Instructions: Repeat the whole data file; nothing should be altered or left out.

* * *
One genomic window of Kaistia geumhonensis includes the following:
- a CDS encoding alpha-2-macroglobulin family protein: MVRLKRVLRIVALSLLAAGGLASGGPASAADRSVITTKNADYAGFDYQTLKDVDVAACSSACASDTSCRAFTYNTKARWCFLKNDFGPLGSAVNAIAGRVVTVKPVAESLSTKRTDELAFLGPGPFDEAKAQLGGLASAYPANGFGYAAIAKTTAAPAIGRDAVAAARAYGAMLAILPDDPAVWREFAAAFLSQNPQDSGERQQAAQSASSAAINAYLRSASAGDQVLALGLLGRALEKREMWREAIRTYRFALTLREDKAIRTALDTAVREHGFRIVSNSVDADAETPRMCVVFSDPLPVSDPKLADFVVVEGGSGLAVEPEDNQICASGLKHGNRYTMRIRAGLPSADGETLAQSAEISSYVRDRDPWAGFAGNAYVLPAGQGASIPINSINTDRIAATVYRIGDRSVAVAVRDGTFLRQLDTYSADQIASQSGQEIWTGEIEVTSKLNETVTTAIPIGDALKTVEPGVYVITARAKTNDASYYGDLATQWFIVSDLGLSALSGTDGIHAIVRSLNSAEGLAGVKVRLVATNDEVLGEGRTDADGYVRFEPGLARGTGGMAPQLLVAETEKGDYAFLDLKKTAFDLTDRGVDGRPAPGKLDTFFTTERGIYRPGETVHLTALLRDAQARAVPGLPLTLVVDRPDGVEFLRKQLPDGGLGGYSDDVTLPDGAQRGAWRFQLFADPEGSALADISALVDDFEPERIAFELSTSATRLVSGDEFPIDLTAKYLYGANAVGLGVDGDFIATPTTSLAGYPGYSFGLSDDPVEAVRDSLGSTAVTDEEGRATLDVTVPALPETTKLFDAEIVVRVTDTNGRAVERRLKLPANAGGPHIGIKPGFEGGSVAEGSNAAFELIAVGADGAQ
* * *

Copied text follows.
One genomic window of Kaistia geumhonensis includes the following:
- a CDS encoding alpha-2-macroglobulin family protein: MVRLKRVLRIVALSLLAAGGLASGGPASAADRSVITTKNADYAGFDYQTLKDVDVAACSSACASDTSCRAFTYNTKARWCFLKNDFGPLGSAVNAIAGRVVTVKPVAESLSTKRTDELAFLGPGPFDEAKAQLGGLASAYPANGFGYAAIAKTTAAPAIGRDAVAAARAYGAMLAILPDDPAVWREFAAAFLSQNPQDSGERQQAAQSASSAAINAYLRSASAGDQVLALGLLGRALEKREMWREAIRTYRFALTLREDKAIRTALDTAVREHGFRIVSNSVDADAETPRMCVVFSDPLPVSDPKLADFVVVEGGSGLAVEPEDNQICASGLKHGNRYTMRIRAGLPSADGETLAQSAEISSYVRDRDPWAGFAGNAYVLPAGQGASIPINSINTDRIAATVYRIGDRSVAVAVRDGTFLRQLDTYSADQIASQSGQEIWTGEIEVTSKLNETVTTAIPIGDALKTVEPGVYVITARAKTNDASYYGDLATQWFIVSDLGLSALSGTDGIHAIVRSLNSAEGLAGVKVRLVATNDEVLGEGRTDADGYVRFEPGLARGTGGMAPQLLVAETEKGDYAFLDLKKTAFDLTDRGVDGRPAPGKLDTFFTTERGIYRPGETVHLTALLRDAQARAVPGLPLTLVVDRPDGVEFLRKQLPDGGLGGYSDDVTLPDGAQRGAWRFQLFADPEGSALADISALVDDFEPERIAFELSTSATRLVSGDEFPIDLTAKYLYGANAVGLGVDGDFIATPTTSLAGYPGYSFGLSDDPVEAVRDSLGSTAVTDEEGRATLDVTVPALPETTKLFDAEIVVRVTDTNGRAVERRLKLPANAGGPHIGIKPGFEGGSVAEGSNAAFELIAVGADGAQ